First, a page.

Arwyn gained his PhD in protein crystallography at Birkbeck College, University of London and undertook postdoctoral positions investigating membrane traffic on the endocytic pathway at the University of Liverpool, Harvard University and the European Molecular Biology Laboratory, in Heidelberg. In 2001 he was appointed as lecturer in at the Cardiff School of Pharmacy and Pharmaceutical Sciences at Cardiff University where he is now Professor in Membrane Traffic and Drug Delivery.
Research projects in his lab fall under themes of cancer cell biology, endocytosis and drug delivery. A major scientific objective is linking fundamental endocytosis research to better understand the cellular delivery of drug delivery vectors including antibodies targeting plasma membrane receptors. He actively collaborates with a number of national and international groups including his recent strong involvement with COMPACT (http://www.compact-research.org/), an academic/industrial drug delivery consortium collaborating on the Optimisation of Macromolecular Pharmaceutical Access to Cellular Targets.
Home Page, Research and Publications: http://www.cardiff.ac.uk/people/view/90846-jones-arwyn-tomos
Targeting disease processes inside cells with biopharmaceuticals represents a major challenge, not least in overcoming biological barriers such as those posed by the plasma membrane. Investment in this approach is justified when one considers the number individual intracellular targets now available to us as we continue to understand disease processes at the gene and protein level. This is true for many high-burden diseases including cancer, infectious diseases and inherited genetic defects such as cystic fibrosis.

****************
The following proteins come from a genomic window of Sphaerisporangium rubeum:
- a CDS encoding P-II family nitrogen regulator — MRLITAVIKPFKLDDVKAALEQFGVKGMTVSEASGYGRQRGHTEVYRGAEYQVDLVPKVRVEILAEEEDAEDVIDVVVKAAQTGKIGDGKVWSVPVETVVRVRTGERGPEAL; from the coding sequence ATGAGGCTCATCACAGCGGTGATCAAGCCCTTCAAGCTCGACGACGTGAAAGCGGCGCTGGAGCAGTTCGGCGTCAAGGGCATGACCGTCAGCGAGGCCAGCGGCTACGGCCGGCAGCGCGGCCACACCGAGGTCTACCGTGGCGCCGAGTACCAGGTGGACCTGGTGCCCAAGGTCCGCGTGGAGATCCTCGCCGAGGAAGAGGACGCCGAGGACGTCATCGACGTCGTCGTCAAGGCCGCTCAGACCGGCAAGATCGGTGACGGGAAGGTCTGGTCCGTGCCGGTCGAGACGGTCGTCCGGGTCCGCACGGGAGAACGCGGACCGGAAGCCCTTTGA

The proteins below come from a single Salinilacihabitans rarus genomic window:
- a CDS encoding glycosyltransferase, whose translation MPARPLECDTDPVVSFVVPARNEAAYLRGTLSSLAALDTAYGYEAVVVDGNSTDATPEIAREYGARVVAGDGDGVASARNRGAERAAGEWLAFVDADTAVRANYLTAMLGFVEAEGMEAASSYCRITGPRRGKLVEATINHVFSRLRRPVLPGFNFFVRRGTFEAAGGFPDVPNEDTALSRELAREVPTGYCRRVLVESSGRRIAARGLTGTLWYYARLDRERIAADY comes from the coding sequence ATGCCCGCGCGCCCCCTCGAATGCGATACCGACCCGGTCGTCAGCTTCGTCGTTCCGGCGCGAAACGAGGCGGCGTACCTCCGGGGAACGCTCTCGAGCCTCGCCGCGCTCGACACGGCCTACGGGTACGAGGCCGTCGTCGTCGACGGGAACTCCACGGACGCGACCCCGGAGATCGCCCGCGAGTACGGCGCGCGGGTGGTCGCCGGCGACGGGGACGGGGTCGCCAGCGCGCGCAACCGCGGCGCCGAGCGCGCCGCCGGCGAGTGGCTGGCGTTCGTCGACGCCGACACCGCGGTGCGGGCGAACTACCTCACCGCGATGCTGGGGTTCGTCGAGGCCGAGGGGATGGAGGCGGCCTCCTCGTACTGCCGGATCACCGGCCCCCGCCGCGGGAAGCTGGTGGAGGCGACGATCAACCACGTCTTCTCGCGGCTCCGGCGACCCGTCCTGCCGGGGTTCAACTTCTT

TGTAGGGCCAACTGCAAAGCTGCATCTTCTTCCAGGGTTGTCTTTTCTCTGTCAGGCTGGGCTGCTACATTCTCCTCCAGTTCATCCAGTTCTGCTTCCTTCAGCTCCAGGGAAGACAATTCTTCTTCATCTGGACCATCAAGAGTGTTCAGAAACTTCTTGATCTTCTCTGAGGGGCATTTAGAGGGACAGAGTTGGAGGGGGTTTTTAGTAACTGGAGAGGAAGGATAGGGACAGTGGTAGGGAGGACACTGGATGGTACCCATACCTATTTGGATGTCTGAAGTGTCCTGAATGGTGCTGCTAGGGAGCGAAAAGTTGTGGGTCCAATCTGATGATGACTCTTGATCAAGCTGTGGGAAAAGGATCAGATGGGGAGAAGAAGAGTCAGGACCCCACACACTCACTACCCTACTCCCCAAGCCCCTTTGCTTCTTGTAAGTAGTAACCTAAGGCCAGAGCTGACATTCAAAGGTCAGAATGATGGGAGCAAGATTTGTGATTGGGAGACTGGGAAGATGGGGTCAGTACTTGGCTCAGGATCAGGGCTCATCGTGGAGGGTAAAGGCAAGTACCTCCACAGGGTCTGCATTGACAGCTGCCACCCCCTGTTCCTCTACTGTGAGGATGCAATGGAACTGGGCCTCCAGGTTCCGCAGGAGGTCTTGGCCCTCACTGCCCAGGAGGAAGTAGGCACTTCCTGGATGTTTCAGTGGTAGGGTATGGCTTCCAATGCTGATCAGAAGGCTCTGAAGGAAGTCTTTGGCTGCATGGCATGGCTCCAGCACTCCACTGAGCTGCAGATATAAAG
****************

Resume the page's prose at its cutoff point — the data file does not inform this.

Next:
Our research at Cardiff University is focused on studying endocytosis and specifically on designing methods to analyse individual endocytic pathways to characterise how drug delivery vectors and associated therapeutics gain access to cells. As vectors we have paid particular attention to natural ligands, cell penetrating peptides and antibodies. We have focused on their capacity to not only interact with, and enter cells, but talso on monitoring their intracellular traffic to reach a final destination.
In this lecture I will describe work we have performed focusing on approaches we have used to study cell binding and endocytosis of drug delivery vectors including cell penetrating peptides, ligand decorated nanoparticles and antibodies targeting plasma membrane receptors on cancer cells. I will highlight how Internalisation of receptors can be significantly enhanced through manipulating ligand and receptor association, and how normal endocytic routes can be modified to reach a desired intracellular location. Our involvement in a €30M FP7 Innovative Medicine Initiative (IMI-EFPIA) consortium (COMPACT www.compact-research.org/) will also be discussed. This represents a public-private collaboration between 14 European academic institutes and pharmaceutical companies aiming to improve the cellular delivery of biopharmaceuticals across major biological barriers of the intestine, lung, blood brain barrier and skin.
Audience take away
That effective plasma membrane targeting is not always associated with effective internalisation to reach the intracellular target.
That there is a need for more basic research and understanding of natural mechanisms governing endocytosis of plasma membrane receptors that are selected for therapeutic targeting. Then new drug delivery formulations can be designed to better promote cellular uptake of targeted receptors and modify intracellular targeting to provide the therapeutic cargo with a better chance of reaching its target.
That ligand valency on nanoparticles designed as drug delivery vectors is critical for not only targeting at the plasma membrane but also in directing endocytic traffic to different subcellular compartments.